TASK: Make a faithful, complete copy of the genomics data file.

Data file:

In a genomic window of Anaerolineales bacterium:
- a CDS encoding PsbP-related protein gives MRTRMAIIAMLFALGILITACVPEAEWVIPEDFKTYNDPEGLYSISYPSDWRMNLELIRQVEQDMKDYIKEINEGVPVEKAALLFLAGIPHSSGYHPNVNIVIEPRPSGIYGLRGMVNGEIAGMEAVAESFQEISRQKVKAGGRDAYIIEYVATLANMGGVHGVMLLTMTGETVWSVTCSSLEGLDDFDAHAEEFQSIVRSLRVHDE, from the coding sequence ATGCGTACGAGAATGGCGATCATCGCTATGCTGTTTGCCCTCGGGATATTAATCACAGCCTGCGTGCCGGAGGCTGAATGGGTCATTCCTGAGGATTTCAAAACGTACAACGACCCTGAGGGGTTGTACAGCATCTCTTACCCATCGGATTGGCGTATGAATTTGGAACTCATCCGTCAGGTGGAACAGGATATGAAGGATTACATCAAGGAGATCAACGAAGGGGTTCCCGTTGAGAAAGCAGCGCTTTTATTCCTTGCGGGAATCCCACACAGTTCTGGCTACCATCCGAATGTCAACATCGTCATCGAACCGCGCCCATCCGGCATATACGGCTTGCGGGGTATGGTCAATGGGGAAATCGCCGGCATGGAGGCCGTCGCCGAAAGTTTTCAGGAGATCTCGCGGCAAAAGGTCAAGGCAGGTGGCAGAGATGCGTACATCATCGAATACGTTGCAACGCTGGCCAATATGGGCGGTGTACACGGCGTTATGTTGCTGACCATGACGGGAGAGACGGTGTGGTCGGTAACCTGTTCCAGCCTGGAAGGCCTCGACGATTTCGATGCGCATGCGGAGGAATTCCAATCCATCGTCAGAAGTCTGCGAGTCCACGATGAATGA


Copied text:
In a genomic window of Anaerolineales bacterium:
- a CDS encoding PsbP-related protein gives MRTRMAIIAMLFALGILITACVPEAEWVIPEDFKTYNDPEGLYSISYPSDWRMNLELIRQVEQDMKDYIKEINEGVPVEKAALLFLAGIPHSSGYHPNVNIVIEPRPSGIYGLRGMVNGEIAGMEAVAESFQEISRQKVKAGGRDAYIIEYVATLANMGGVHGVMLLTMTGETVWSVTCSSLEGLDDFDAHAEEFQSIVRSLRVHDE, from the coding sequence ATGCGTACGAGAATGGCGATCATCGCTATGCTGTTTGCCCTCGGGATATTAATCACAGCCTGCGTGCCGGAGGCTGAATGGGTCATTCCTGAGGATTTCAAAACGTACAACGACCCTGAGGGGTTGTACAGCATCTCTTACCCATCGGATTGGCGTATGAATTTGGAACTCATCCGTCAGGTGGAACAGGATATGAAGGATTACATCAAGGAGATCAACGAAGGGGTTCCCGTTGAGAAAGCAGCGCTTTTATTCCTTGCGGGAATCCCACACAGTTCTGGCTACCATCCGAATGTCAACATCGTCATCGAACCGCGCCCATCCGGCATATACGGCTTGCGGGGTATGGTCAATGGGGAAATCGCCGGCATGGAGGCCGTCGCCGAAAGTTTTCAGGAGATCTCGCGGCAAAAGGTCAAGGCAGGTGGCAGAGATGCGTACATCATCGAATACGTTGCAACGCTGGCCAATATGGGCGGTGTACACGGCGTTATGTTGCTGACCATGACGGGAGAGACGGTGTGGTCGGTAACCTGTTCCAGCCTGGAAGGCCTCGACGATTTCGATGCGCATGCGGAGGAATTCCAATCCATCGTCAGAAGTCTGCGAGTCCACGATGAATGA